With Theresa May out of town for the G-20 summit in Buenos Aires, eight of May's senior cabinet ministers are reportedly working behind her back to undermine her draft deal, or at the very least hammer out an alternative proposal that they can bring to the EU once the current plan - which at least 100 members of her party have said they would oppose - is inevitably voted down.
According to the Telegraph, the talks are focusing on a forging a Norway-style "plan B" if the Prime Minister's deal is voted down. This follows reports from earlier in the week that an "alliance of Tory cabinet members and EU ministers are secretly working behind the scenes to prepare a back up plan. With the deal's future in doubt, a growing number of Tories have taken to endorsing what they have called the "Super Norway" plan (for more detail and context, see our latest Brexit guide).
A cross-Brexit alliance of ministers - equivalent to almost a third of the Cabinet - has held discussions about joining the European Free Trade Association amid concern there is "zero chance" of the Prime Minister's deal surviving.
Last week four ministers - Jeremy Hunt, the Foreign Secretary, Michael Gove, the Environment Secretary, Geoffrey Cox, the Attorney General and Matt Hancock, the Health Secretary - were briefed on the plans.
Amber Rudd, the Work and Pensions Secretary, Philip Hammond, the Chancellor, Greg Clark, the Business Secretary, David Gauke, the Justice Secretary, have also privately expressed support for Norway.
While EU officials like European Council President Donald Tusk and Commission President Jean Claude Juncker have insisted that the current deal is the only option and that negotiations will not be reopened, at the end of the day, the Europeans don't have as much leverage as they would like because as we pointed out this week, while a 'no deal' Brexit would be 'bad' for the UK, it would be catastrophic for the EU.
This unassailable fact is perhaps the only clear theme that has emerged from the chaotic negotiations of the past three months. Adding to the secret plan's chances of survival, it reportedly has the backing of Conservative Party chairman Brandon Lewis, who has privately expressed his support. The first stirrings of the plan emerged a few weeks ago after Theresa May's first tumultuous week of trying to sell the draft deal nearly ended in a 'no confidence' vote. At the time, several of her key cabinet ministers agreed to stay on, reportedly so they could work on winning a better deal from the inside.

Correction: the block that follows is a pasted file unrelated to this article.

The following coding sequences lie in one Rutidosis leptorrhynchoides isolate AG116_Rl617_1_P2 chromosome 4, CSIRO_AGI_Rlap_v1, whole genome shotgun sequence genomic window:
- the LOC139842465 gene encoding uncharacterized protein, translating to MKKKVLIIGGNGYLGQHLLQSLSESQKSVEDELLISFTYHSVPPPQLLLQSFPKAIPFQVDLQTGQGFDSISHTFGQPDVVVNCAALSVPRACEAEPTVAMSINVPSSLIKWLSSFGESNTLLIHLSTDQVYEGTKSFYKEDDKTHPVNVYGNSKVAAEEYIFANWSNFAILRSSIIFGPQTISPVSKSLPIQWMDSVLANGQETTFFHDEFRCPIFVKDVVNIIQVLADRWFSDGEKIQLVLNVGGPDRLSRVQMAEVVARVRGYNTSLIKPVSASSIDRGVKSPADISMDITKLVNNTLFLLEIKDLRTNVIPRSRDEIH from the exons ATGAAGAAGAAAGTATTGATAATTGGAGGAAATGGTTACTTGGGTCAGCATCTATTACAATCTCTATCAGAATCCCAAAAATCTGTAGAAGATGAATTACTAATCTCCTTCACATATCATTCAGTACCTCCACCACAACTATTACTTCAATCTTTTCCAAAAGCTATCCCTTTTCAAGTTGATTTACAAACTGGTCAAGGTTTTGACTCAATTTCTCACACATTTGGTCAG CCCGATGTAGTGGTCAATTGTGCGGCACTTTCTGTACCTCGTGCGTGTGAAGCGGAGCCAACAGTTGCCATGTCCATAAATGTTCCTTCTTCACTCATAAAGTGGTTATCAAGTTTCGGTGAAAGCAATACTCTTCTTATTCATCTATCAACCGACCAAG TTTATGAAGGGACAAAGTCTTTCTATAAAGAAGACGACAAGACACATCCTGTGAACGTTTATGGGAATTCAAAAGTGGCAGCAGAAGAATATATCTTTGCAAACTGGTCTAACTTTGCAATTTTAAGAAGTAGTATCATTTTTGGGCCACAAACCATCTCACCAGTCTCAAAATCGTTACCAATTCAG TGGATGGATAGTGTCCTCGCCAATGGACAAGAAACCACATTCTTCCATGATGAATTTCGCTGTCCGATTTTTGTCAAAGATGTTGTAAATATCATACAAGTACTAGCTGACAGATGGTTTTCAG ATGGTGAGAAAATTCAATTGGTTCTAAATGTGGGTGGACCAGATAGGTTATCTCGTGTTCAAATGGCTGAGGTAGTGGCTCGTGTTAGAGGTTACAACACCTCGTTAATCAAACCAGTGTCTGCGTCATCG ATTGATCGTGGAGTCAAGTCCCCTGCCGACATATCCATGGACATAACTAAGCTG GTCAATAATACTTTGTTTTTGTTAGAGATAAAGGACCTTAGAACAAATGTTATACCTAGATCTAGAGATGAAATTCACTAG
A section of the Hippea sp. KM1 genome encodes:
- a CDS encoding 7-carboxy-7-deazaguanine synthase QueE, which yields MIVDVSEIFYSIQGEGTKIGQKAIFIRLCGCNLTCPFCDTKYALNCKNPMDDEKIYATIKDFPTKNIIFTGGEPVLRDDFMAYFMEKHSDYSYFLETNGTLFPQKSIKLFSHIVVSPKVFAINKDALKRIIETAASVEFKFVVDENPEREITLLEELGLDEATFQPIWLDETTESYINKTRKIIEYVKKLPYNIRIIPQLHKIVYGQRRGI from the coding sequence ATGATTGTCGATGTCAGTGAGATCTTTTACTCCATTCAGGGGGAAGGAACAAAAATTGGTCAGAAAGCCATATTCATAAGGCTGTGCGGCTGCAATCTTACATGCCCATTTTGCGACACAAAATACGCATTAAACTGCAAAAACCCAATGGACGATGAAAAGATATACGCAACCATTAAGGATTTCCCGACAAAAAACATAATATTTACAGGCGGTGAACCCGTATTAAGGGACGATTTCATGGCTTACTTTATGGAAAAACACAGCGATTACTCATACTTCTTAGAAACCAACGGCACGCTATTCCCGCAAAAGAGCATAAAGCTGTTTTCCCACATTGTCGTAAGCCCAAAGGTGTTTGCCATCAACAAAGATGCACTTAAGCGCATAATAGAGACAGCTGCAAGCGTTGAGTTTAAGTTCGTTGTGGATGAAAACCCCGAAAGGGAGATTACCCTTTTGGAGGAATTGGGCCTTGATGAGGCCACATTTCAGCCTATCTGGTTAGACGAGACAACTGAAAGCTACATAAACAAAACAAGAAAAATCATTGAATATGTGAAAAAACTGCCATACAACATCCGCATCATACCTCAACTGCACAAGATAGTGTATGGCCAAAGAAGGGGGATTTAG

As a reminder, here's what a 'Super Norway' trade agreement might look like (courtesy of Capital Economics):
Over this past week, anonymously sourced media reports have claimed that May is considering holding a "meaningful vote", which would allow MPs to propose amendments to her plan, then vote on which amendments they'd like to keep.
In another example of the irony that has at times characterized the political farce that is the Brexit talks, Theresa May opposes "Super Norway" because she feels it wouldn't end free movement of people, and hence wouldn't fulfill the popular mandate delivered in the June 2016 Brexit vote. And so the prime minister who has so often been accused of being a closet remainer is now insisting that tight immigration controls be part of any final deal.
Speaking to reporters on the flight to Buenos Aires, she said: "At the beginning of the negotiations with the EU, there were two options on the table, one was Norway and one was a Canada-style free trade agreement."
"The EU said there was nothing else available, but what you see in the [Brexit deal] is…a more ambitious free trade agreement than Canada, that ends free movement which Norway doesn’t do. So this is the deal that is right for the UK."
But there's one factor of the Norway plan that May, nor the EU, would be able to argue with: The fact that it enjoys broad support not just among the Tories, but from Labour rebels, the DUP and the SNP.
However Cabinet ministers backing the Norway option believe it can win the support of more than 70 Labour rebels, the DUP and even the SNP. "It's the only realistic alternative," one minister said.
"This is about coalescing around something that will avoid a no-deal Brexit. Mr Hammond earlier this week refused to rule out the Norway option."
Asked about whether the Government has a "plan B", he said: "We will be in uncharted political territory. We will then have to sit down as a government and decide where to go on the basis of the vote."
Asked about a Norway-style deal, Mr Hammond did not rule it out: ‘We will have to look at the decision Parliament has made and consider what is the best way to proceed."
Under the Norway scenario the UK would retain access to the Single Market after Brexit but be forced to accept continued free movement. The Prime Minister has been clear that this represents a red line for her.
But as Deutsche Bank pointed out earlier this month, negotiations involving the EU often go down to the wire. At this point, both May and Michel Barnier, the EU's lead negotiator, know the deal, as it stands, will never work. Which reinforces our other major point about Brexit: That everything that happens between now and the day the deal is finally passed and accepted by the EU is pure political theater.